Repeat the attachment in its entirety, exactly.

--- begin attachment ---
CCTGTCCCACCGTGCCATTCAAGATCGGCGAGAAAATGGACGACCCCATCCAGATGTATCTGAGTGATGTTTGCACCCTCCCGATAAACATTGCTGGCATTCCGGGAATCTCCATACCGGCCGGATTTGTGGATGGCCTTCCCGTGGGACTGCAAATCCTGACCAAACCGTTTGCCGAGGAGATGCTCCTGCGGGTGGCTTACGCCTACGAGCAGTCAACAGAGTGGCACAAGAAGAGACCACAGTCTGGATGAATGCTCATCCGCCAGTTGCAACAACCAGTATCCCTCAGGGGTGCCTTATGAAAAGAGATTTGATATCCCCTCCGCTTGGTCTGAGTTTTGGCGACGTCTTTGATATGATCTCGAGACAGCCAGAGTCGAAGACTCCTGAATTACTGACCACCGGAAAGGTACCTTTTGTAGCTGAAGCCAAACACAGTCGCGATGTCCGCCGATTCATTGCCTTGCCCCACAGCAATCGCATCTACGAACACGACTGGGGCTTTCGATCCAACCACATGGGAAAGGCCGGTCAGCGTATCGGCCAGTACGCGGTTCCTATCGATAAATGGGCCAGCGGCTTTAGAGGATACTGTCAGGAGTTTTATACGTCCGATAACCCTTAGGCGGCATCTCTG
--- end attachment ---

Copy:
CCTGTCCCACCGTGCCATTCAAGATCGGCGAGAAAATGGACGACCCCATCCAGATGTATCTGAGTGATGTTTGCACCCTCCCGATAAACATTGCTGGCATTCCGGGAATCTCCATACCGGCCGGATTTGTGGATGGCCTTCCCGTGGGACTGCAAATCCTGACCAAACCGTTTGCCGAGGAGATGCTCCTGCGGGTGGCTTACGCCTACGAGCAGTCAACAGAGTGGCACAAGAAGAGACCACAGTCTGGATGAATGCTCATCCGCCAGTTGCAACAACCAGTATCCCTCAGGGGTGCCTTATGAAAAGAGATTTGATATCCCCTCCGCTTGGTCTGAGTTTTGGCGACGTCTTTGATATGATCTCGAGACAGCCAGAGTCGAAGACTCCTGAATTACTGACCACCGGAAAGGTACCTTTTGTAGCTGAAGCCAAACACAGTCGCGATGTCCGCCGATTCATTGCCTTGCCCCACAGCAATCGCATCTACGAACACGACTGGGGCTTTCGATCCAACCACATGGGAAAGGCCGGTCAGCGTATCGGCCAGTACGCGGTTCCTATCGATAAATGGGCCAGCGGCTTTAGAGGATACTGTCAGGAGTTTTATACGTCCGATAACCCTTAGGCGGCATCTCTG